And young women were as prone to having these experiences as were young men: “One evening towards twilight, a number of young girls, from about eleven to fourteen years of age were very merrily at play on the broad steps of the Baptist meeting house, and of a sudden without visible cause, they were struck with solemn awe, and retired with sighs and sobs, to a house where they spent the evening in reading the Bible, and other good books. Some of these children . . . eventually obtained a comfortable hope, and were baptized.”21
Thus not only were there many revivals in the region near where Joseph Smith lived in 1820 but the nature of his faithful saga was very much in historical agreement with what others were experiencing, although the results were profoundly different.22 These wintry revivals were characterized sometimes by argument but also by the “solemnities of eternity,” of the Bible being central to conversion and by similarly aged young men and women seeking through faith the salvation of their souls (D&C 43:34). Whatever else one might say about Joseph’s accounts, his experience was very much part of the revival culture of his time and place, historically credible and defensible.
“And I Bring Forth My Word unto the
Children of Men”
If family, personal experience, revivals, and ministerial sermons contributed to the development of young Joseph’s faith, so also did his study of the holy scriptures. The coming forth of the Book of Mormon and the faithful preservation and dissemination of the Holy Bible—even to the very threshold of the Smith family farm—were both essential components in the unfolding drama of the Restoration.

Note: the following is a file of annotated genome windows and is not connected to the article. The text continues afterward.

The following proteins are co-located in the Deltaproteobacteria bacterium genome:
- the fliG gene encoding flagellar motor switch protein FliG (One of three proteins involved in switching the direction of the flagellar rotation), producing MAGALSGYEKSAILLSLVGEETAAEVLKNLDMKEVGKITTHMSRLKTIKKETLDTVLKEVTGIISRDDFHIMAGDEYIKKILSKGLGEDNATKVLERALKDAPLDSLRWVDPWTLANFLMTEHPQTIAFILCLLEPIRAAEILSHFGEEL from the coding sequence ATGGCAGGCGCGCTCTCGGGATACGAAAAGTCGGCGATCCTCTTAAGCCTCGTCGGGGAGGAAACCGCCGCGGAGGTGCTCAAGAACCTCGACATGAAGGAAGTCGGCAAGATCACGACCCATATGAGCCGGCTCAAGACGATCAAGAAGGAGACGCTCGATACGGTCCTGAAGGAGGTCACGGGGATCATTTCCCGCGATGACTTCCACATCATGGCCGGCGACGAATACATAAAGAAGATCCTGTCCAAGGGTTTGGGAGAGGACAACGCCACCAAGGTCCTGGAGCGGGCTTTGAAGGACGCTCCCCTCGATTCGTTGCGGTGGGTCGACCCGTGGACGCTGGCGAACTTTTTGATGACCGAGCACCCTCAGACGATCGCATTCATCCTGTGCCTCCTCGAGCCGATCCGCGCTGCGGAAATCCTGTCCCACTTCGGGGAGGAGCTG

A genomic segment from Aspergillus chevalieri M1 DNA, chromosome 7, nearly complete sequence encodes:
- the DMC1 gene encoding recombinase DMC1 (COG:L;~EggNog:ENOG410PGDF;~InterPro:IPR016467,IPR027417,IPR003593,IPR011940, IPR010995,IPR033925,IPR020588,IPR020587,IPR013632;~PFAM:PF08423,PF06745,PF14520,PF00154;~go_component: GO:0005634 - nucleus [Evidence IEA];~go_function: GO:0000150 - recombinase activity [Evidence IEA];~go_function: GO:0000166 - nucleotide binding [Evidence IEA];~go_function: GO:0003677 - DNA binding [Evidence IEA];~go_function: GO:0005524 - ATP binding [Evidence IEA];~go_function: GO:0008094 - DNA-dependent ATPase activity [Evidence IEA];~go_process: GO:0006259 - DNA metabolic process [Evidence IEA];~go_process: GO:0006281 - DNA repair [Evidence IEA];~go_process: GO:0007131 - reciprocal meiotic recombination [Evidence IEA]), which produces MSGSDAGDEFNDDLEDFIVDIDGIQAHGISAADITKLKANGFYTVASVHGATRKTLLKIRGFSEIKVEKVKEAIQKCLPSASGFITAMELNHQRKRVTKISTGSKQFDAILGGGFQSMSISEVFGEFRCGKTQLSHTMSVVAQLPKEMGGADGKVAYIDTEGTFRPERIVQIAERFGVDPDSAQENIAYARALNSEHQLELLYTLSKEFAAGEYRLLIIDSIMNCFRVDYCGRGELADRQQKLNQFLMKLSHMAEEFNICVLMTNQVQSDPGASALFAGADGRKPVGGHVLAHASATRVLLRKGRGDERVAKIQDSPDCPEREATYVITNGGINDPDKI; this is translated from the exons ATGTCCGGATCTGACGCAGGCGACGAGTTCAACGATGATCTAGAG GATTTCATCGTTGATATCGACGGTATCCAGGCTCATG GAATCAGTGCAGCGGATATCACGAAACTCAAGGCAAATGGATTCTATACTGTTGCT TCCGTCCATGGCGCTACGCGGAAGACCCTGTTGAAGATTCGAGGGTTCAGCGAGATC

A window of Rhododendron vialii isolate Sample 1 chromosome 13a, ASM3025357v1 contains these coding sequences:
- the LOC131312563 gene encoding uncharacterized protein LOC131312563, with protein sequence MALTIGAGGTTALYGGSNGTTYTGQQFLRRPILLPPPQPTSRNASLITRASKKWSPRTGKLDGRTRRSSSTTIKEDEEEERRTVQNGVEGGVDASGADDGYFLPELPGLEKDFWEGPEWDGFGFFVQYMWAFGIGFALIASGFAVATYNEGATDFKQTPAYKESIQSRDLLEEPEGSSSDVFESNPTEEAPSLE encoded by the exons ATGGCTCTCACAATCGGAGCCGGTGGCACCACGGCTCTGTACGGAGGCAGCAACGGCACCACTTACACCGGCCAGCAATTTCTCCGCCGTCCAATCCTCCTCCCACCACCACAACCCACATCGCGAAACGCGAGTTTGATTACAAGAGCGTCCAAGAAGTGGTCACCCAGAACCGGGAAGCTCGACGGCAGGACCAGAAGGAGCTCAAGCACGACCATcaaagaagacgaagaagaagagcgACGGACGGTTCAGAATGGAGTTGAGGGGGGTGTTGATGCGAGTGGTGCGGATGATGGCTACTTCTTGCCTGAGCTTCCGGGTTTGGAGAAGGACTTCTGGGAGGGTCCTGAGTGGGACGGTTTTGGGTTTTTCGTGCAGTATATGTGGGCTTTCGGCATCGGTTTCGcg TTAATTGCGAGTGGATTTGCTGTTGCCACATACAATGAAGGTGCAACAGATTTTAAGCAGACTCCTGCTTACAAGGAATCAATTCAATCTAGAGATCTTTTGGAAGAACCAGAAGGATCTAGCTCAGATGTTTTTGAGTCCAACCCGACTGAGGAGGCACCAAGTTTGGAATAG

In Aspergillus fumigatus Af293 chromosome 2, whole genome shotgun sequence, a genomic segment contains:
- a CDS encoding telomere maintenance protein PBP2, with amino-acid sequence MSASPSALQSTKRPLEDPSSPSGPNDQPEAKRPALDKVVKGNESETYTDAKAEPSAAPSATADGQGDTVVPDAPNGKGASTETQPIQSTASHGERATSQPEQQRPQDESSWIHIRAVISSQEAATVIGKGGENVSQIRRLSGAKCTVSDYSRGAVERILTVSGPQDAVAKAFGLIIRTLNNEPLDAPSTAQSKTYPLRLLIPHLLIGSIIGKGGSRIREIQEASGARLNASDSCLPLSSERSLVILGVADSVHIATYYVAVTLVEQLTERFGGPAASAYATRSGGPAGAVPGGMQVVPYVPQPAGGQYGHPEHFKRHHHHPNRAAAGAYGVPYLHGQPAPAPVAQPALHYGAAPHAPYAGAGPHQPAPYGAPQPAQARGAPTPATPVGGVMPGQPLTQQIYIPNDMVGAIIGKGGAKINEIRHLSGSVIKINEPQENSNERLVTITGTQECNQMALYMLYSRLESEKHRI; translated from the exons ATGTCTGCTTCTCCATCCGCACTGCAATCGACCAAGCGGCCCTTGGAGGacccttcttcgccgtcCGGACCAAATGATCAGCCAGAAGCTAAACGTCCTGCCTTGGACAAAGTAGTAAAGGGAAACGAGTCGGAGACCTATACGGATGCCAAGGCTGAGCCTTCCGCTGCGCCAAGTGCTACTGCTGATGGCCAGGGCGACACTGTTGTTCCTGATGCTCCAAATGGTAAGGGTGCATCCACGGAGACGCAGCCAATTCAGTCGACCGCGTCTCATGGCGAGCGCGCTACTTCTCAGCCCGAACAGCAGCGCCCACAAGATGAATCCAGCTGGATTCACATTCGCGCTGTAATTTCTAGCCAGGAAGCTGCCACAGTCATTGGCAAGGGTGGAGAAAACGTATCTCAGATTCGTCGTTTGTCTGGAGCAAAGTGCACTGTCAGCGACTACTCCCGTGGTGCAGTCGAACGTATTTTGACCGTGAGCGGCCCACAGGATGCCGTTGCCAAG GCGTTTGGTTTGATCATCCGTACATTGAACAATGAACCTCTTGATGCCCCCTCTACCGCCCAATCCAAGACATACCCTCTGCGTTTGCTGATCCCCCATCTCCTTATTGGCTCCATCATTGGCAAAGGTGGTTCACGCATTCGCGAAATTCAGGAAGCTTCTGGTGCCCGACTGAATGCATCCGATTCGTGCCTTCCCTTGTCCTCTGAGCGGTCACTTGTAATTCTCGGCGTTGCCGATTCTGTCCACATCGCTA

With all its flaws, the Bible was the “book of the Lamb of God” promised to come forth unto the remnant of the seed of Israel (1 Nephi 13:38). “And I bring forth my word unto the children of men, yea, even upon all the nations of the earth” (2 Nephi 29:7). The eventual uniting of this “stick of Judah” with the “stick of Joseph” so that they “shall become one in thine hand” (Ezekiel 37:19) could not have happened had not the Bible also come forth. “Wherefore they both shall be established in one” (1 Nephi 13:41).
The rise of the Holy Bible is a miracle in its own right. A modern readership may take for granted the availability of holy writ, but in the early 1800s Bibles were not at all plentiful on the American frontier. In the years immediately leading up to the First Vision, something quite remarkable occurred that went far to create a Bible culture in the West—an awareness and widespread popular ownership of the Bible that had not existed before. The Bible had been printed and been in circulation for centuries, but it was only in the late eighteenth and early nineteenth centuries that it finally began to be printed in vast quantities and distributed worldwide into the hands of millions who previously were too poor to own their own copy.
The spark that ignited the modern Bible movement was a desperate lack of Bibles in northern Wales most poignantly felt by a “sweet Welsh maiden.” Since 1791 Wales had been experiencing a religious awakening, and among the converts was a girl about ten years of age named Mary Jones. She walked two miles every Saturday to a relative’s home to read from the nearest Bible. Over the next several years, she saved enough money to finally purchase her own. At age seventeen, she walked twenty-eight miles barefoot to buy her first Bible from the Reverend Thomas Charles. As the popular story goes, “He reached her a copy, she paid him the money, and there [they] stood, their hearts too full for utterance, and their tears streaming from their eyes.”23